Home Buying in 06370>Question Details

Jason, Home Buyer in Oakdale, CT

Is mold going to prevent me from getting a FHA loan?

Asked by Jason, Oakdale, CT Tue Jun 8, 2010

I want to know if mold is a big factor in the FHA appraisal process. My mortgage broker has told me he has never seen a loan denied because of mold, and my Realtor is pretty much saying the same thing. I'm interested in buying a foreclosed property where the living area is in beautiful condition but in the garage (which is attached below the house) has a single wall of drywall that is about 20 ft long that has mold creeping up about 3 feet. The drywall is just screwed into the wall. Main concern is that mold going to come up as a issue that needs to be fixed prior to closing? In reality, with a couple $100 and my time I could fix the problem myself. I just don't want sign the fannie mae purchase addendum, give them my down payment, do all the inspections knowing about the mold, and waiting to see if the appraiser or underwriter is going to let it slide. I don't want to throw my down payment and inspection fees away on a risk I could have prevented if i was well informed.

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0 votes Thank Flag Link Wed Feb 12, 2014
I was getting denied my regular FHA loan because of mold. Check out the FHA-203K streamline loan, it is just like FHA but will allow you to get the loan with mold as long as you fix the problem no later than 6 months after purchasing the property
0 votes Thank Flag Link Fri Jan 24, 2014
Yes. Along with other environmental concerns like lead paint, UFFI, radon, and asbestos, can affect whether or not you can get a FHA loan. When the appraiser does his/her inspection of the home's condition and his/her determination of value, he/she will state in the appraisal report given to the lender and the buyer the conditions that are unsatisfactory about the home. These conditions can address environmental issues as well as property conditions like an old roof or missing handrails.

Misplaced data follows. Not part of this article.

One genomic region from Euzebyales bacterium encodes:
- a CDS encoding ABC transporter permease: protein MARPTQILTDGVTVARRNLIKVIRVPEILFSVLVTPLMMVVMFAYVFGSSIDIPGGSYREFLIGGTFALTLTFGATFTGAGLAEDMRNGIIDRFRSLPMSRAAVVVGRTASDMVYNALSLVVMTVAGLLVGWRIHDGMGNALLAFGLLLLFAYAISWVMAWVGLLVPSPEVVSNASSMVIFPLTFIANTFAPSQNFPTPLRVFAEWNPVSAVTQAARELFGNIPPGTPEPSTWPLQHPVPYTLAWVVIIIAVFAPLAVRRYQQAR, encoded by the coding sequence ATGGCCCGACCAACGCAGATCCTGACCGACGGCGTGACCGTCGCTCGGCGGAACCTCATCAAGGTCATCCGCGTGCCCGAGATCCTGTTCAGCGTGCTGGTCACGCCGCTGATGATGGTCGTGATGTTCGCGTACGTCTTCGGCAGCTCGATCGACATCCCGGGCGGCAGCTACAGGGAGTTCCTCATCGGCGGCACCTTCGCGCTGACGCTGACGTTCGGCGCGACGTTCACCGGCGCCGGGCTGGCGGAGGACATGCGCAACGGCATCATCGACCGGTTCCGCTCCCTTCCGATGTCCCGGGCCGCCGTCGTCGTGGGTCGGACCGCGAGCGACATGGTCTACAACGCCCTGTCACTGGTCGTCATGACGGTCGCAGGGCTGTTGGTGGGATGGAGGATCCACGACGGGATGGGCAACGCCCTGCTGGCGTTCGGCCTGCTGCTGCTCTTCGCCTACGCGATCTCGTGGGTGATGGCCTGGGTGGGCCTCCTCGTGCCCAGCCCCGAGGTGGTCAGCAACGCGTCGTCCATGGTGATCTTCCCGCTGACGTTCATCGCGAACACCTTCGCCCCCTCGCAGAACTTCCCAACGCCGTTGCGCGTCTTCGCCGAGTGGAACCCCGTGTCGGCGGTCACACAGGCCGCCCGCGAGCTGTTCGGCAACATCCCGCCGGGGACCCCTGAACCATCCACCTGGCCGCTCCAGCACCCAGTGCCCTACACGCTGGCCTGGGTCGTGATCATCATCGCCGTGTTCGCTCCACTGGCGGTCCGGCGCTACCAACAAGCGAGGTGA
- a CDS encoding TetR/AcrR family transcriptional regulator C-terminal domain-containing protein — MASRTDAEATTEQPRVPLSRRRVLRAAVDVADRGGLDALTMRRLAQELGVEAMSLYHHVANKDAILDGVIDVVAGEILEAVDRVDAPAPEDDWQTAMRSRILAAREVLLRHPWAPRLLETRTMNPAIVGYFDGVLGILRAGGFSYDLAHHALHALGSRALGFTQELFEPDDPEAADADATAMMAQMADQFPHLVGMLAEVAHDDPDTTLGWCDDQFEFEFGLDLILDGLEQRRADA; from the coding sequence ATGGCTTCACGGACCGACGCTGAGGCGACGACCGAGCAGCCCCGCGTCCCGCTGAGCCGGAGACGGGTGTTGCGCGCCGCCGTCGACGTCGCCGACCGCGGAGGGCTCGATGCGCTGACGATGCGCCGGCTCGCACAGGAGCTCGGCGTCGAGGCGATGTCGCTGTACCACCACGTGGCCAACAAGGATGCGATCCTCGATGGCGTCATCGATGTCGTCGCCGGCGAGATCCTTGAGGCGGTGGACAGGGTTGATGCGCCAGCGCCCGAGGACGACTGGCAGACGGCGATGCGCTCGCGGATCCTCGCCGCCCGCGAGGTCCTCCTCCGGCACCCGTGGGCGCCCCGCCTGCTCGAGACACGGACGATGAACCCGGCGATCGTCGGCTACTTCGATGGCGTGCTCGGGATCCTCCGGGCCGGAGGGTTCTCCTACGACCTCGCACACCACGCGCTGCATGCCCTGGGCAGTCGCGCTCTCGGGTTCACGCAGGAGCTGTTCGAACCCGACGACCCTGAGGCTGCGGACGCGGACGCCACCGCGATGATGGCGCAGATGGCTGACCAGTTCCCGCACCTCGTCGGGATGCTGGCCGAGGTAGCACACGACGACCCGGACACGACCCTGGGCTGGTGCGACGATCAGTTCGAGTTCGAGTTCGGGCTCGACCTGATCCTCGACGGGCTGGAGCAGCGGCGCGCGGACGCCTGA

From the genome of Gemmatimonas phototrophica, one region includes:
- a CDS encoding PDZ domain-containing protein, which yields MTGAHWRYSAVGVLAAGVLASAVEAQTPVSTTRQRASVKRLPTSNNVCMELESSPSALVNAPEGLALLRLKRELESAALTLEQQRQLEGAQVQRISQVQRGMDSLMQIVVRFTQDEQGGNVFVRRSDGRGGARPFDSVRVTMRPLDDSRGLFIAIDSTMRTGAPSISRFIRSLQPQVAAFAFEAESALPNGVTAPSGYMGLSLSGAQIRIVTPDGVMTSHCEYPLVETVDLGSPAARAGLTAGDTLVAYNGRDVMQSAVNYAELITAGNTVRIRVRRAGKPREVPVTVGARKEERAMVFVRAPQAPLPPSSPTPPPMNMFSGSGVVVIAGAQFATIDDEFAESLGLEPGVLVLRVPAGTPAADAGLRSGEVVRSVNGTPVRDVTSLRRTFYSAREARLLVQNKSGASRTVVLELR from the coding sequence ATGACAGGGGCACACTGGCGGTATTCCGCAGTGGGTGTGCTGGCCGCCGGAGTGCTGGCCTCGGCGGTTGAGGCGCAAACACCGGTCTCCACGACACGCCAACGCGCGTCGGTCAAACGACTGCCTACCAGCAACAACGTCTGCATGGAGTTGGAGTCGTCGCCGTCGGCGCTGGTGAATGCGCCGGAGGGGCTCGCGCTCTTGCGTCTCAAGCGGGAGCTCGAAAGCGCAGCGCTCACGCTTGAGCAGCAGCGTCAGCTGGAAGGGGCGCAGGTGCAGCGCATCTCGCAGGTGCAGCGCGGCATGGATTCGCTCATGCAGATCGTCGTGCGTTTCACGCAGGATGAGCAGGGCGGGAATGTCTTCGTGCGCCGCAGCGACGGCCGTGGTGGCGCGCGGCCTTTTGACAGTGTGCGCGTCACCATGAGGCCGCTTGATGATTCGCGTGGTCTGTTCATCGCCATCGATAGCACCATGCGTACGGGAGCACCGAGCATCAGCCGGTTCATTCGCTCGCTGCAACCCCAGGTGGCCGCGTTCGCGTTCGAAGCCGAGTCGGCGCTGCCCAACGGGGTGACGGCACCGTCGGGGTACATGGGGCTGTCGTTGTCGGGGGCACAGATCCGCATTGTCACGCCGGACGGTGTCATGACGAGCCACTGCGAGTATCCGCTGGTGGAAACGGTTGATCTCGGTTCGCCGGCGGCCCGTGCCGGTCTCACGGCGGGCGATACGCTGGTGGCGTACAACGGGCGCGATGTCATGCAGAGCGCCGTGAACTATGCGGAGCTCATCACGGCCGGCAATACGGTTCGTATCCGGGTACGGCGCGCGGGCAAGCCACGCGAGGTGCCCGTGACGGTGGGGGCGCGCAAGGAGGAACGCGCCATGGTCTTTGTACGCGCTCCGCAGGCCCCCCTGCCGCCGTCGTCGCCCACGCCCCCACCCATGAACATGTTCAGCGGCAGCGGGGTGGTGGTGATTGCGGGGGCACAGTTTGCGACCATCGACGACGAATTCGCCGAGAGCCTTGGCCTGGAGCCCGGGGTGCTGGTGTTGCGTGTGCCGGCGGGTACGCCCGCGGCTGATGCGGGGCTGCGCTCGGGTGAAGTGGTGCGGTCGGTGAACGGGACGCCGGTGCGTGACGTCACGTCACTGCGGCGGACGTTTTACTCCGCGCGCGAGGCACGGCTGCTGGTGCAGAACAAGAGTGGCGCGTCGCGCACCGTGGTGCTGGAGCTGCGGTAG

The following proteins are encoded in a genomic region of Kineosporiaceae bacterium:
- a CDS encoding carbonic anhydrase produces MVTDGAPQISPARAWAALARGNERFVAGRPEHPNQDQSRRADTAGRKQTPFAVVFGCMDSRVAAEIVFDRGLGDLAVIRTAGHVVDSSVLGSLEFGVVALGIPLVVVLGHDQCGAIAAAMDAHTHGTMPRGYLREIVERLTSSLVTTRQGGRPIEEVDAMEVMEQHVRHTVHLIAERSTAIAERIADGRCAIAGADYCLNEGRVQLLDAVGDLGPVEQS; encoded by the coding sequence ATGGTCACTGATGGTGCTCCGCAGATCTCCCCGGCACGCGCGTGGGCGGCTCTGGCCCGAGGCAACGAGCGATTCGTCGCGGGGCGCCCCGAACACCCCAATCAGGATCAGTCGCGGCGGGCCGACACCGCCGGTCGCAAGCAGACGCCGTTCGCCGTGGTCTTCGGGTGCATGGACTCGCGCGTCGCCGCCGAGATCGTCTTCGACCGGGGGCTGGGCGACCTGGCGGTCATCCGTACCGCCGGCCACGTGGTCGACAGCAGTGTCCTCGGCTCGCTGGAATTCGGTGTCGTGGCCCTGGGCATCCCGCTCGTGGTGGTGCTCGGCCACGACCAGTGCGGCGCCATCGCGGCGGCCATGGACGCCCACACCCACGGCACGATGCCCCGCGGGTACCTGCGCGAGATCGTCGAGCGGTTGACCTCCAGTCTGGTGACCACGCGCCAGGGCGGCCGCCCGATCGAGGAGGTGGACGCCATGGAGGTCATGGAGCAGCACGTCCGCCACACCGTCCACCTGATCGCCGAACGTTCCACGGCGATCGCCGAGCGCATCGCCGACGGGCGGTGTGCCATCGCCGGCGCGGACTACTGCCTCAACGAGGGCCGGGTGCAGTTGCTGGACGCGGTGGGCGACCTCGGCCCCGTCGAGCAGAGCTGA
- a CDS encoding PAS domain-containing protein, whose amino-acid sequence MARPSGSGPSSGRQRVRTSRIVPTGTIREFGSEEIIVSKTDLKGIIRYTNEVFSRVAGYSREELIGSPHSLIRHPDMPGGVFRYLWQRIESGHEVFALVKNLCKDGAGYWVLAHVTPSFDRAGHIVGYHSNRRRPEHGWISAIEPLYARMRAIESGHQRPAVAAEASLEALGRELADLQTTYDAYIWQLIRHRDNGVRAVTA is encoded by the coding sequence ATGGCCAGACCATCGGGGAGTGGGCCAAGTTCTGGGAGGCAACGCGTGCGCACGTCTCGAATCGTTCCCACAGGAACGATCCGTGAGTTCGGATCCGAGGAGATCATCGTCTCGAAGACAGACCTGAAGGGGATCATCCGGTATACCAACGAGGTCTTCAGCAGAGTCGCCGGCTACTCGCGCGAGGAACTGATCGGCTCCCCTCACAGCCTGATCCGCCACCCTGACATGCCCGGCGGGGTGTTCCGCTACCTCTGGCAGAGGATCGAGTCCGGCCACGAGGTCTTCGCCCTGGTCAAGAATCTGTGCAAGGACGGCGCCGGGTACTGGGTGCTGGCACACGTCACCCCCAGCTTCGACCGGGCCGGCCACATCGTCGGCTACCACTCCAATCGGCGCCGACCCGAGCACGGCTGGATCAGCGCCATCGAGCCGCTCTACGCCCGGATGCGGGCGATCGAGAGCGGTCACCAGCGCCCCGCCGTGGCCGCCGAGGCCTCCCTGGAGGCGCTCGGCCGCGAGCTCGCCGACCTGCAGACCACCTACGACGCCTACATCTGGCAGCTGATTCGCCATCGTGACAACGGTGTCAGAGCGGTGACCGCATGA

0 votes Thank Flag Link Wed May 15, 2013
I have to disagree. My loan committment includes that the mold problem will need to be fixed prior to closing otherwise the loan is denied. the lender will not let me close with a mold problem. so I have no idea what lender you are working with.
0 votes Thank Flag Link Thu Aug 25, 2011
Yes, it will affect your FHA purchase. You can have the seller fix the problem before the appraisal is done. Like you stated, it will only cost you a couple hundred dollars. I think the seller will spend that amount of money
0 votes Thank Flag Link Tue Jun 8, 2010
Yes it will be a factor for FHA appraisals.

Appendix D: Valuation Protocol states -
"The physical condition of existing building improvements is examined at the time of the appraisal to determine whether repairs, alterations or inspections are necessary - essential to eliminate conditions threatening the continued physical security of the property.

Required repairs will be limited to necessary requirement to:
1 protect the health and safety of the occupants (Safety)
2 protect the security of the property (Security)
3 correct physical deficiences or conditions affecting structural integrity (Soundness)

A property with defective conditions is unacceptable until the defects or conditions have been remedied and the probability of further damage eliminated. Defective conditions include:
1 defective construction
2 other readily observable conditions that impair the safety, sanitation or structural soundness of the dwelling."

Mold is a potential health hazard. It can reoccur and spread if not removed completely and the cause of the mold is not corrected to prevent reoccurance. The appraiser would also be required to report evidence of dampness in the garage -
Appendix D -
"Evidence of Dampness - 1) Examine for dampness or readily observable evidence of water damage. Signs of past water damage may include efflorescence, mold, mildew or stains on walls or mechanical equiptment."
0 votes Thank Flag Link Tue Jun 8, 2010
They probably won't deny the loan, but the lender will probably request that the mold issue be addressed before approving the loan. They may even send out their own inspector to take a look at it.
0 votes Thank Flag Link Tue Jun 8, 2010
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